Not long ago my sister and I were talking about the emergence of high school Gay Straight Alliances. My sister was impressed with these clubs and commented “There was nothing like that when we were in school”.
“Sure there was,” I quipped. “It was called drama club.”
I’m not gay, but I was fat, nerdy, punk styled and unpopular, any and all of which got me bullied and teased in class, in choir, in band, in Brownies, in the playground, in sports teams, in gym, in intramurals, at dances and at parties. I was NEVER bullied in drama club. Drama club, back in the early 80s, was a haven for weird and bewildered misfits like myself. I hope that not much has changed.
Lots of my old drama club friends are now Facebook friends, though we are spread all over the world. Lots of them are gay or lesbian. But here’s the thing: officially, when we went to high school together, I didn’t know.
Despite the very true observation that there is not much diversity in YA literature, there are quite a few LGBT YA characters out there. I have recently read TILT by Ellen Hopkins wherein one of the main POVs is a gay teen. Yesterday I finished THE DIFFERENCE BETWEEN YOU AND ME by Madeleine George which is about a very out lesbian girl and her very closeted girlfriend. A few weeks ago I read ANDY SQUARED by Jennifer Lavoie about a teen boy falling in love and coming out. There’s an out gay character in THE PERKS OF BEING A WALLFLOWER by Stephen Chbosky. There’s a lesbian minor character in GOTH GIRL RISING by Barry Lyga.
I really enjoyed all these books but my enjoyment was slightly bittersweet. I have never been a homophobe. My father was an actor and a drama professor for pity’s sake. I suspected my high school friends were gay – some of them anyway. Some others who came out after high school had been the target of my unrequited crushes. Just recently I spotted an old crush on Facebook and thought to myself “I wonder why I never hooked up with him…oh.” Yep. His Facebook profile made it clear he is gay. Maybe he didn’t know in grade nine and ten. Maybe he knew and didn’t want to tell me. That makes me feel a little sad.
I understand it can be pretty hard for a gay teenager. In YA books there is often a sympathetic and non-judgmental friend who makes coming out, or falling in love for the first time, or just being gay in an intolerant world a bit easier. I just wish I could have been that for my gay friends. I wish they had told me. For some of them I would not have been surprised. For some of them I might have been a little heartbroken, but I would have gotten over it. Either way I could have been that person who never wavered in friendship. I could have been their confidant. Already in grade nine I had several gay adult males as friends (my father’s students, or my older sisters’ friends). I was a teenage fag hag way before it was cool.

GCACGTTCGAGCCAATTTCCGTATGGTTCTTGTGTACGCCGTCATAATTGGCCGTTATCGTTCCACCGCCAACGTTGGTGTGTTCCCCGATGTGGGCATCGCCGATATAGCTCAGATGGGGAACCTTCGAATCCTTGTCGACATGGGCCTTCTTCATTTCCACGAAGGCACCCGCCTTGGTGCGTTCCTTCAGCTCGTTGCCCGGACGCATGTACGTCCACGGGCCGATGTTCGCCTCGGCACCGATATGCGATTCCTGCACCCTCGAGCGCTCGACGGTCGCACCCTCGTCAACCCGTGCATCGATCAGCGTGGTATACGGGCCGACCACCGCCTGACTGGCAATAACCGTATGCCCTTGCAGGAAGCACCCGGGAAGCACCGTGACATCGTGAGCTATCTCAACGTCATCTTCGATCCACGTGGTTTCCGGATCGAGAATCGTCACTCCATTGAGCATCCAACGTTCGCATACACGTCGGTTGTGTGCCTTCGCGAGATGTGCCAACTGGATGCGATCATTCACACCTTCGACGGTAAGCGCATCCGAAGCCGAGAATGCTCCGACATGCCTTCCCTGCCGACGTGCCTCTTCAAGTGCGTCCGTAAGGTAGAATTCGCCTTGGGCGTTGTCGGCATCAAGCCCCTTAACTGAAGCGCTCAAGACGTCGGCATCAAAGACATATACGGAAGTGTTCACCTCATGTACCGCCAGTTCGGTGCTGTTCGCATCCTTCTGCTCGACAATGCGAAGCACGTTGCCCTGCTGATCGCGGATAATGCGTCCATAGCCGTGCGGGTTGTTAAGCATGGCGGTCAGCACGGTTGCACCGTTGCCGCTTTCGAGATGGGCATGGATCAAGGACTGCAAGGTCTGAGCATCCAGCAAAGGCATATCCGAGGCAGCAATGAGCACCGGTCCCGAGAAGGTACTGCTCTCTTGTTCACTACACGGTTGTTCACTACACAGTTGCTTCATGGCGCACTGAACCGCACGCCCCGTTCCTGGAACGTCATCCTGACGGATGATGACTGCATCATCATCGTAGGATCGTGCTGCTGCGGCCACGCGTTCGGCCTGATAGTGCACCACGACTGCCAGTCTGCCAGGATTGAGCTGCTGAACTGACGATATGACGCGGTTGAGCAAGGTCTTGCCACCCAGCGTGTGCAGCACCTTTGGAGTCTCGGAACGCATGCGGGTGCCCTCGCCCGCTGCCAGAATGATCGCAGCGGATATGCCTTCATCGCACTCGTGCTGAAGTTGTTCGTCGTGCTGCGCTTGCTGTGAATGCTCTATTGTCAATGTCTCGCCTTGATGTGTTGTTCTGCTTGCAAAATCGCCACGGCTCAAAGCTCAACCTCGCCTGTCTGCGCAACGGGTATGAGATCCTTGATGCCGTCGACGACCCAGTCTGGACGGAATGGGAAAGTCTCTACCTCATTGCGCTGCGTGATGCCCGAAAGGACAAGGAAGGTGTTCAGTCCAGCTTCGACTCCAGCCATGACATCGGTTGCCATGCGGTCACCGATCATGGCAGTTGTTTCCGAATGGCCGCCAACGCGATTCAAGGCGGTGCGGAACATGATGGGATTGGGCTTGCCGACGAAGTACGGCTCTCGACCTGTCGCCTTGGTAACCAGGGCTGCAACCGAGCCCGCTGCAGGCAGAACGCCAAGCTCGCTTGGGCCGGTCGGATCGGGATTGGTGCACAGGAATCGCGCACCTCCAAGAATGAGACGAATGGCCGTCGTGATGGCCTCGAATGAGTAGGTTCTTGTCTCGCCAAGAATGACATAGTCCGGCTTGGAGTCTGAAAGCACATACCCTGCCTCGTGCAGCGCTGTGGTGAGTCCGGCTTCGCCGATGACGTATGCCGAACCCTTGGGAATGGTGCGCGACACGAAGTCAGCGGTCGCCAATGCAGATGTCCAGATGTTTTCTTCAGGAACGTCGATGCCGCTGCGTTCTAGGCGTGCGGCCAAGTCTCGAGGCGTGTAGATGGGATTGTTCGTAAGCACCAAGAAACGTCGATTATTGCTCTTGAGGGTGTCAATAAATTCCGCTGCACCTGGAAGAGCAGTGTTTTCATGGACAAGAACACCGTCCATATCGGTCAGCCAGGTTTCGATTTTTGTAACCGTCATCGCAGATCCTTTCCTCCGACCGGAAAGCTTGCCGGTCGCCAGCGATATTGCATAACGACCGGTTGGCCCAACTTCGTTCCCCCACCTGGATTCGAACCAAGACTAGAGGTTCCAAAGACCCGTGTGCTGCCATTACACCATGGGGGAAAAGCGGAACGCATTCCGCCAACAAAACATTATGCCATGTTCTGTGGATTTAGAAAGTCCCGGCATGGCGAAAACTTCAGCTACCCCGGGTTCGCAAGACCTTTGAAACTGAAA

One night I got roaring drunk with one of these high school boys at his parents’ house. We were 16 or 17. We talked about music and school and life and it was one of the most fun nights of my life. At the end of the night we walked across a dark field to go and spy on a jock we both detested (ah, high school). Halfway across the park we stopped and French kissed. I’m not sure why we did. Drunkenness maybe. I liked him, but not that way. I was pretty sure he didn’t like me that way either. The kiss was a toothy slobbery disaster. We were mortified for about five minutes, then we forgot all about it. We stayed friends. One of my best friends later took him to prom.
Anyway, we lost touch until Facebook reconnected us. And, yeah, he’s gay. So here’s what I’m wondering. Did he want to tell me that night? And why didn’t he? And what could I have done to make him feel more safe with me? To make him know that I was his friend no matter what.
I guess what I’m saying is that it’s important to let your friends know if your heart is a judgment free zone. Maybe I didn’t make that clear back in high school. I want to make it clear now.